Week 3 Proofreading


For many years your teachers have always told you to proofread your papers. What they really meant was copyedit them. Most people use the two words interchangably, but you'll see that copyedit means correcting the errors before typesetting and proofreading means the final check on the final typeset copy. At that point, any changes are expensive and risk changing the layout.

Proofreading Techniques

Advice for Proofreading a Paper

One Last Look: The Final Quality Control Review

Sample page proof of a journal article. (this is an example, not something you have to read) This is the page proof I was sent to review for a journal article. Notice the overall page layout and how it differs from the final printed page. Think about the impact of any changes. What would happen if I had decided to add a couple of sentences to a paragraph?

Letter of transmittal

Letter of transmittal comments (lecture)

Letters of transmittal examples

Good letters: (ltr 1, ltr 2)
Poor letters: (ltr 3, ltr 4)

Technical Editing as QA

Track changes with Word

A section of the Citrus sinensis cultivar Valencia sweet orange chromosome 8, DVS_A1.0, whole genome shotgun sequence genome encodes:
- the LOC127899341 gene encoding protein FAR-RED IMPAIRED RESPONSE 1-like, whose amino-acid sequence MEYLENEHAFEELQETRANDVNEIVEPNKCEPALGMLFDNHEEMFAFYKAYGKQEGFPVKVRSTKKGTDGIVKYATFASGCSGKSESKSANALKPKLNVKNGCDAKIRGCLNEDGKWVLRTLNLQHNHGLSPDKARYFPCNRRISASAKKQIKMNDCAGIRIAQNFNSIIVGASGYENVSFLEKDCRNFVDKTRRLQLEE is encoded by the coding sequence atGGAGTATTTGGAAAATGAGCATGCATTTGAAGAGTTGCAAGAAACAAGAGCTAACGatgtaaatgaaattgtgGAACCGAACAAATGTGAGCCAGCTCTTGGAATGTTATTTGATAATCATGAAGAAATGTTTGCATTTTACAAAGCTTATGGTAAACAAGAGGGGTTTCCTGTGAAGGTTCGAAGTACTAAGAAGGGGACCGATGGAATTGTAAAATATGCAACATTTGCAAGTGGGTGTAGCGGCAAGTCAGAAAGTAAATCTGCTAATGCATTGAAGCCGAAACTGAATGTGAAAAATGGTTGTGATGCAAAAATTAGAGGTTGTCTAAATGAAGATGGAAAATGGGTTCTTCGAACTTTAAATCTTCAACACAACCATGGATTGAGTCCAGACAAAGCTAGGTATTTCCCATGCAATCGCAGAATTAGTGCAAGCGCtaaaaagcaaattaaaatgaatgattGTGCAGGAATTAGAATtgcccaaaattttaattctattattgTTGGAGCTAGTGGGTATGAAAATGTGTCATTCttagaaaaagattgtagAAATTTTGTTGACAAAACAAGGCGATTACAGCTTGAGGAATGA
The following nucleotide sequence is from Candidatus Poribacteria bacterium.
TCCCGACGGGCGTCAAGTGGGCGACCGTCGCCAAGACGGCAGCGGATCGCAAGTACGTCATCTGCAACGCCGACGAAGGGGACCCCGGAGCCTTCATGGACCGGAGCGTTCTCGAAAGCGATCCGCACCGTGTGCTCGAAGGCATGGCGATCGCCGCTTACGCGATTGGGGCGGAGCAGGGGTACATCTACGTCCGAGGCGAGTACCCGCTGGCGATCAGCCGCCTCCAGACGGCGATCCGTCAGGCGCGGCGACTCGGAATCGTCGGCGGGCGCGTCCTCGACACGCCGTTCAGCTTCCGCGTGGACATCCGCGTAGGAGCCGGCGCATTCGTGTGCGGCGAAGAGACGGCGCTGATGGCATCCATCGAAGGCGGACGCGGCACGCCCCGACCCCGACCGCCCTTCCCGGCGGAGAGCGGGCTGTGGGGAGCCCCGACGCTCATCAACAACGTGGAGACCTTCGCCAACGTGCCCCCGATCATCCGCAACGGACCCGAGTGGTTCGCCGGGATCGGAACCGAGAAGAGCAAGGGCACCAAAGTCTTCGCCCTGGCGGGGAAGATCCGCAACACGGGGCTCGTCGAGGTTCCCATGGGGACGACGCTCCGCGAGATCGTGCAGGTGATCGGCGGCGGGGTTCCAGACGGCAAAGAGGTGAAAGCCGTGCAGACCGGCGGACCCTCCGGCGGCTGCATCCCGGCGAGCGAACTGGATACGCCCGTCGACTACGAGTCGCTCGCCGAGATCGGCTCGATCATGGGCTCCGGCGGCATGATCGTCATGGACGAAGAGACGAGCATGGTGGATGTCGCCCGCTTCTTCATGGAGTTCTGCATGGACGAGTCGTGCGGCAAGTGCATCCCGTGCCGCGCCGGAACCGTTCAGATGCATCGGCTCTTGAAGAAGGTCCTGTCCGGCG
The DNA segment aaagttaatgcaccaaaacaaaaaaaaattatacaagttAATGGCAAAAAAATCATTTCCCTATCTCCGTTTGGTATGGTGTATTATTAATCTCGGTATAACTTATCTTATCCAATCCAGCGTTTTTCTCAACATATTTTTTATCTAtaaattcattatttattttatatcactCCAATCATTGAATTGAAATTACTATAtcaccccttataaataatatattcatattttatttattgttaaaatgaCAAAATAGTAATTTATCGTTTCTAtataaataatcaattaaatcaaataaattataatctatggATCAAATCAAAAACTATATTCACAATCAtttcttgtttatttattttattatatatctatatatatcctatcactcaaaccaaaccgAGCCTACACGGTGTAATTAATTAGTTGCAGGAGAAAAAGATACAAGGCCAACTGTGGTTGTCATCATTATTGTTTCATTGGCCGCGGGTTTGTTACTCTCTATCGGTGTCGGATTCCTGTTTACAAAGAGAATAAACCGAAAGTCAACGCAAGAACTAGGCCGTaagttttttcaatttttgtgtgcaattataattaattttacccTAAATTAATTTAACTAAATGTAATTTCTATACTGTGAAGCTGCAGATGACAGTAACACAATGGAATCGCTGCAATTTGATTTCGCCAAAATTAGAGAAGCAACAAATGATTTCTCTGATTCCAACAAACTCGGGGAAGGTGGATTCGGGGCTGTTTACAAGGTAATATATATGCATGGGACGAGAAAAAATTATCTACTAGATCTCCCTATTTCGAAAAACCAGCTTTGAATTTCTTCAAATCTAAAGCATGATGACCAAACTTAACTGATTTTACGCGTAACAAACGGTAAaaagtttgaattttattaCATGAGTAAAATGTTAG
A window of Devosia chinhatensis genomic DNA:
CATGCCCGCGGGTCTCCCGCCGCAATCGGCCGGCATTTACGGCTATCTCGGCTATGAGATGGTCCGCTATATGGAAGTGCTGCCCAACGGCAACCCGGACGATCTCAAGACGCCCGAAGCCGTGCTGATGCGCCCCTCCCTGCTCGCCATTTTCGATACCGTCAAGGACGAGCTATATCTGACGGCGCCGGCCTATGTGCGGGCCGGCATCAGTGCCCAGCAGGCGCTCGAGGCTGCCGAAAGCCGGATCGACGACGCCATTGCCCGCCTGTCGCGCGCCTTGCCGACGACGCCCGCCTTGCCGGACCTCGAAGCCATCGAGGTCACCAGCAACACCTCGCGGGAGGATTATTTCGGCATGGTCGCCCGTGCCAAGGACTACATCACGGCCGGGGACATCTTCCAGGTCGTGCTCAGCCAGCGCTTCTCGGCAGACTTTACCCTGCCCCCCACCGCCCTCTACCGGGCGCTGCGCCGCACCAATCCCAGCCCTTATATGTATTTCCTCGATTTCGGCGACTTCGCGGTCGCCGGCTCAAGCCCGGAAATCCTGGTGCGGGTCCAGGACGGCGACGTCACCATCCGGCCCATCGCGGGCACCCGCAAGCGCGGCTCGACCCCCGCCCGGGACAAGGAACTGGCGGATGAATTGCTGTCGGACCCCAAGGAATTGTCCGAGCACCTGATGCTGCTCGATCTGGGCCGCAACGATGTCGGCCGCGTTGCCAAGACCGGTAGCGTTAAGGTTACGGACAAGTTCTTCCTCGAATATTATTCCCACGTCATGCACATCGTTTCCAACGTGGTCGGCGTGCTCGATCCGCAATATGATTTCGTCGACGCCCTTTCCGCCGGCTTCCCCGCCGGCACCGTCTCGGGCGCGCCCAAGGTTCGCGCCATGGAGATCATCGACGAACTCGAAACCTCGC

Word XP video
Word 2007 video

Editing assignments

Spongiform proofreading

Newsletter proofreading.    Final copy     Dead copy (needs its own page with graphic and clear explantion of dead copy. Some people took dead copy and formatted it to look like the final. Also add a video of VLC operation and Acrobat)

To help put this into perspective: Someone took the dead copy and made it into the newsletter version, which is now ready to go to the printer. You are proofing the newsletter against the dead copy.You'd mark both any copyedit stuff that was missed on the first copyedit and anything that may have been added or deleted as part of laying out the newsletter.

Of course, it's too late to make any substantial changes that will change the overall layout.


Discussion questions


Where does copyediting and proofreading fit into the overal document production cycle?


Many editors like to work "bottom up," or make successive passes through the document starting with spelling and moving to progressively higher elements in the text to criticize. The author of a major editing textbook, Carolyn Rude, says "experienced editors work mostly "top down." In view of the notion of comprehensive editing, which do you think might be better top-down or bottom-up?